Woodserson wrote:Another question...
Right now I am skiing the Ingstad in a 195cm exclusively as a downhill ski at the local hill in frozen granular conditions. So far, so good. I would not go any longer for turns at my dimensions (6'2", 160lbs).
This is very cool man! With your Alaskas?!
However, they seem short for a distance oriented ski, and I think I would like the 205cm for this.
All of that tip rocker does make them ski very short on a consolidated/compacted surface.
The stiff completely supportive flex makes them ski long, when XC skiing on soft snow.
However, if I'm looking for a long distance ski in loose snow, unconsolidated snow, maybe I should be looking at the Combat NATO instead?
Had my 205cm Ingstad on a long (~12km-of XC skiing and LOADS of vertical) several-hour tour in very hilly/steep terrain on New Year's Day. We had about 25-30cm of beautiful fresh snow to ski on- over a very dense frozen base. (I had my Combat Nato on our on my woodlot first thing in the morning- did about 5km of trail-breaking in the same snow- but gentler terrain).
The Ingstad BC broke trail quite well, felt completely stable, climbed VERY well, and was a dream downhill- amazing actually.
BUT- the Combat Nato remains a better XC ski overall. It breaks trail more effectively, has a longer glide/running surface on consolidated snow/track, and destroys windswept consolidated and death crust.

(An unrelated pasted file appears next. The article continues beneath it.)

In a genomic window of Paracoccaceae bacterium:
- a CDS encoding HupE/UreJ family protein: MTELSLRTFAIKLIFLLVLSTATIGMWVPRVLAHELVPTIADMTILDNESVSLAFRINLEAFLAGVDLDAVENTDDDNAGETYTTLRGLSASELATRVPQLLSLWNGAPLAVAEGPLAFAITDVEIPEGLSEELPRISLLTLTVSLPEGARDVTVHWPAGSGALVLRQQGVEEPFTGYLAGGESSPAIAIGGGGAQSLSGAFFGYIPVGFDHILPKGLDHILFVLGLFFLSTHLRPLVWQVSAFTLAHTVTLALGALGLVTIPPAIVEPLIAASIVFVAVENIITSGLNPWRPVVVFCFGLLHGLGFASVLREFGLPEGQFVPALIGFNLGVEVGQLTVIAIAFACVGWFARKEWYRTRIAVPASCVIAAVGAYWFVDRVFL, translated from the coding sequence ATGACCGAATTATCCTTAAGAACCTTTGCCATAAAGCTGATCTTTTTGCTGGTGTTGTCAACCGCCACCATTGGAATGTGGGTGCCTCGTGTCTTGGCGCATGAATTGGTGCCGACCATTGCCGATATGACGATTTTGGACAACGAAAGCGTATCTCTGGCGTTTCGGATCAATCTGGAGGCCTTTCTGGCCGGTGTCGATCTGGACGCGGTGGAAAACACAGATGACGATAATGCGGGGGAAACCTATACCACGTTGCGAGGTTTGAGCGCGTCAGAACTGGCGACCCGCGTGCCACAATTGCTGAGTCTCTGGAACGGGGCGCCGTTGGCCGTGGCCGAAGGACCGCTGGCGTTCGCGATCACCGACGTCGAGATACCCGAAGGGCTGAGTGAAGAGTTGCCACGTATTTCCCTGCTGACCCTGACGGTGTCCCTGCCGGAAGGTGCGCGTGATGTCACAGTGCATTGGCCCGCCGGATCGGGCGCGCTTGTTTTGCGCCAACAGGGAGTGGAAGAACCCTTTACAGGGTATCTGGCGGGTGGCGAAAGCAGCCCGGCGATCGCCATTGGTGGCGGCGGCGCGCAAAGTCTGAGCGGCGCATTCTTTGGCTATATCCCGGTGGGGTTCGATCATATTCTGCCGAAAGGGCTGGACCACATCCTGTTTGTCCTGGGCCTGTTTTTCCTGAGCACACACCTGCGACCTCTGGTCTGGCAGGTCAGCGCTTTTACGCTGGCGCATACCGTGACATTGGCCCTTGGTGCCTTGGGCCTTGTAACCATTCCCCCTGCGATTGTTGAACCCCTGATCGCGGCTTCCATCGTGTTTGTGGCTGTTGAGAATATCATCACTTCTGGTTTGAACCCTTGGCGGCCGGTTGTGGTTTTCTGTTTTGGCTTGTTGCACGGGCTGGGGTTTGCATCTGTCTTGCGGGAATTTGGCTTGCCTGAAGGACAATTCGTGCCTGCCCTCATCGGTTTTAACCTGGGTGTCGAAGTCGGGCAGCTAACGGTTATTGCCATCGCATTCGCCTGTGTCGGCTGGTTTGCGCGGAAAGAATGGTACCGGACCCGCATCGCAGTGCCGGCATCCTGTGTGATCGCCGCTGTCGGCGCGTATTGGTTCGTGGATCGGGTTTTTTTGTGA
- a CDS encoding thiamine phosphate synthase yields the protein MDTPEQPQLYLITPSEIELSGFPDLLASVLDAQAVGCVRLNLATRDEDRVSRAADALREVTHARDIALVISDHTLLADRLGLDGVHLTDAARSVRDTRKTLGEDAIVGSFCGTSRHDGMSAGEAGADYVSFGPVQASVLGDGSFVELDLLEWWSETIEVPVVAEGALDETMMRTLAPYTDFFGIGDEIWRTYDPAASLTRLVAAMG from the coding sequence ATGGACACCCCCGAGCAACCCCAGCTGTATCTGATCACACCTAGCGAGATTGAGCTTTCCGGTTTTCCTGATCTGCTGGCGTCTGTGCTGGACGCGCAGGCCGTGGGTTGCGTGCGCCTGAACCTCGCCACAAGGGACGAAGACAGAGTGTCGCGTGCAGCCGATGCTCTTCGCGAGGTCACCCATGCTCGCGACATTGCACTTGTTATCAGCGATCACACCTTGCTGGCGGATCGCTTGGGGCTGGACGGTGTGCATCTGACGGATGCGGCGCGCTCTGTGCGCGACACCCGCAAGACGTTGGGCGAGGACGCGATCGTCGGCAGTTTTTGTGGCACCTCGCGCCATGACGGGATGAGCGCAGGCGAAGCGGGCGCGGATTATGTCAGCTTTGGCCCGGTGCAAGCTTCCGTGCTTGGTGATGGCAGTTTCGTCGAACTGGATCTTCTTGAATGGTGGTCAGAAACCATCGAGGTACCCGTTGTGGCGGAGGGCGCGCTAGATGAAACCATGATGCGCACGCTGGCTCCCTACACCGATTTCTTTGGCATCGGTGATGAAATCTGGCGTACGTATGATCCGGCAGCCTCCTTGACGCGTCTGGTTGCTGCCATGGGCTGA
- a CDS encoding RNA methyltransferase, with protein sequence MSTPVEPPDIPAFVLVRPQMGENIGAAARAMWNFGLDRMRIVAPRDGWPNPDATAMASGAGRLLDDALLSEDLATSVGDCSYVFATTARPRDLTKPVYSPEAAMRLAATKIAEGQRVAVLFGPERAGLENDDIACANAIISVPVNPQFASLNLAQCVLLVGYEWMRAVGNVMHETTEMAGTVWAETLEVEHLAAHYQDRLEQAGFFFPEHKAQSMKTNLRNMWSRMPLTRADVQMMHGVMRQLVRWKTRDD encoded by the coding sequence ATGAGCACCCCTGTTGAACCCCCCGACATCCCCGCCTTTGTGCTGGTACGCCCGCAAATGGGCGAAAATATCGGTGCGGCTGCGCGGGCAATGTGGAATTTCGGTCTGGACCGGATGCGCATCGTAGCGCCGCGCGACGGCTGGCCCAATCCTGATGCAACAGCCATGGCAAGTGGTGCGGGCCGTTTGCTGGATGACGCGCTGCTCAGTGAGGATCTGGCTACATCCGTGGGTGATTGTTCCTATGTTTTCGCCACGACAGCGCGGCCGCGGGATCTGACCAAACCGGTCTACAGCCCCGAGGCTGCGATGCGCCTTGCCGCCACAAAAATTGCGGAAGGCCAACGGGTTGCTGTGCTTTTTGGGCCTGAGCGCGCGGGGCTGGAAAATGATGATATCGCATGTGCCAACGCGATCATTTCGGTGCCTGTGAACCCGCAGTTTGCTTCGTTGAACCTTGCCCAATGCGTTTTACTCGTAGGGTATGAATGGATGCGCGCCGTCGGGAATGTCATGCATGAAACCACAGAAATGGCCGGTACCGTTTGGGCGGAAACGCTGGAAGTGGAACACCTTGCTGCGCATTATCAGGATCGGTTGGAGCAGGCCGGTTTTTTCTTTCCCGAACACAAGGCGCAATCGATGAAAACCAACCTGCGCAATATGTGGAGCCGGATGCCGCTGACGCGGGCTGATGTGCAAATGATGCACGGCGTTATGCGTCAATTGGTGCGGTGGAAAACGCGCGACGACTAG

I have had the Combat Nato out on the same steep terrain that I mentioned above- many times.
There is no question that the Ingstad outperforms the Combat Nato skiing tight lines through very steep open forest. I am able to make fully linked turns with the Ingstad that would require me to make step/jump turns with the Combat Nato. This frequently ends with us skiing down a watercourse to the Nashwaak River (some 3-5kms on a frozen brook/river)- which then requires a long XC climb and then XC ski out (some 5+kms- depending on which ridge/ravine we finish in). The advantages of the Combat Nato are clear at the end of this tour!
(As an aside, this long XC ski down to the River and then out is what would keep me from taking my Storetind...The snow was actually deep enough to use the Storetind on the flats- but, I would have been COMPLETELY incompatible with my ski partners- both downhill and XC skiing...)
As an aside- I had two ski partners with me- one on his 195cm Ingstad BC- the other on my 205cm E109 Xtralite.
I really should have traded a few times to compare the 195cm vs 205cm...Didn't think of it- I was so thrilled with the 205cm I guess!!!
The Combat Nato remains a better XC ski.
I have not had the Ingstad BC in VERY deep soft snow yet- I am concerned that all of that tip rocker may become a liability XC-skiing in very deep soft snow...
BUT- that snow I describe- about a foot of soft stuff over a dense frozen base is really the norm here. Our snow most typically becomes consolidated and frozen in between big dumps.